You do not have to call yourself a Christian to love others, but you have to care about others to be a Christian.  God does not care about what you call yourself, but God does care about how you relate to others.  What is important is to follow the example of Jesus Who died for the sins of all, so we can truly act like loving brothers and sisters instead of fighting over power, land, and wealth.”


Unadulterated sermonizing.  Proselytizing at its purest.  
A resort to teleological intentionality, a perfectly natural process of the human mind with a genetic predisposition towards ‘agency detection’ as a means of making the inexplicable explicable.  The only  ‘causal’ [?]  link to such a proposition is through Theology.  Indeed, there has been no evidentiary basis for the claim in any other realm of human investigative activity, be it anthropology, sociology, history, biology, physics, the neurosciences, or any other discipline.  On the contrary,  there is a mountain of evidence to indicate that religion is the dependent cultural variable of the independent variables of everyday social and physical reality.

Roger A. Sawtelle - #60649

April 30th 2011

Papalionton wrote:

Unadulterated sermonizing. Proselytizing at its purest.

Thank you for the compliment. 

You still have not given a definition of what you think the Good is.

You haven’t even given one person who can be a model for being good.     

You haven’t given a scientific basis for human rights.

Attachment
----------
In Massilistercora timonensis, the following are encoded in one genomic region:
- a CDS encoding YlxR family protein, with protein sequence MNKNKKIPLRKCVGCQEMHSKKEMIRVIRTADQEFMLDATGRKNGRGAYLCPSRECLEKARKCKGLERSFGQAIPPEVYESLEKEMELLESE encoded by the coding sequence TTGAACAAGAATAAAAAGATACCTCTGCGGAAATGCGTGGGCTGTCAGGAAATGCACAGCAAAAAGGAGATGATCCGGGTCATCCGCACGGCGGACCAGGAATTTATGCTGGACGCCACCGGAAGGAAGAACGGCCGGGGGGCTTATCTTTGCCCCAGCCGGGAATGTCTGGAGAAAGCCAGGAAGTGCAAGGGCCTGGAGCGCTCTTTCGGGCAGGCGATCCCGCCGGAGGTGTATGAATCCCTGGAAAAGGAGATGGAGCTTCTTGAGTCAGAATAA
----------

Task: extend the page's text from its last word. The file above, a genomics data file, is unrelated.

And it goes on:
You have said that you think there is moral sense deeply embedded in humanity, but not one good  scientific explanation how that might have happened.   

You have raised a lot of sand and dust, but have said nothing except that you don’t believe in God.  That is you right, but please can’t you give some positive explanation of your world view? Does a-theology mean a-rationality?


Papalinton - #60654

May 1st 2011

Thank you for the compliment. “

From a theological point of view, you’re welcome.

You still have not given a definition of what you think the Good is.”
And neither have you.  The removal of n ‘o’ from ‘good’ to make ‘god’ is not a definition.

You haven’t even given one person who can be a model for being good.”
And nor have you.  And in terms of the supernatural, I would much prefer Superman or Captain Marvel as models.

You haven’t given a scientific basis for human rights. “
And nor has the judeo-christian writings given a scientific basis.  Equally, had I done so, you would scream ‘scientism’ at me.

Does a-theology mean a-rationality?”
No, no, definitely not.  But then, the obverse, ‘does theology mean rationality?’ - definitely does not either.  The study of theology is exponentially closer to mythology than it is to the natural sciences.  Indeed both theology and mythology owe their meme-plex to the same root source forged in the mist of ancient history when ‘hear-say’ was the basis for evidence,  and ‘fact’ emerged from factoid. 
[cont]

 


Papalinton - #60655

May 1st 2011

@ roger  [cont]

Roger, It’s interesting how so many theists seem to hold this simplistic notion about atheists, that we are genuinely implying someone or some group more or less sat down and made religion up from beginning to end because of some desire for an afterlife and an ultimate purpose. This view is good for a laugh, but:   rather we are suggesting that the tendency to attribute agency to things, the need to have moral codes for an effectively functioning society, and the need to explain natural phenomena in pre-scientific societies has, in a very complex and tangled way, merged with various tribal customs and legends to form the differing systems of religious belief we see today, perpetuated by other sets of psychological reinforcement, cognitive bias, tradition etc. It’s enormously complex of course, which is why I think the religious tend to find it hard to deal with; it is actually much easier in some ways to just go with the idea that religion represents truth and avoid the mental exertion.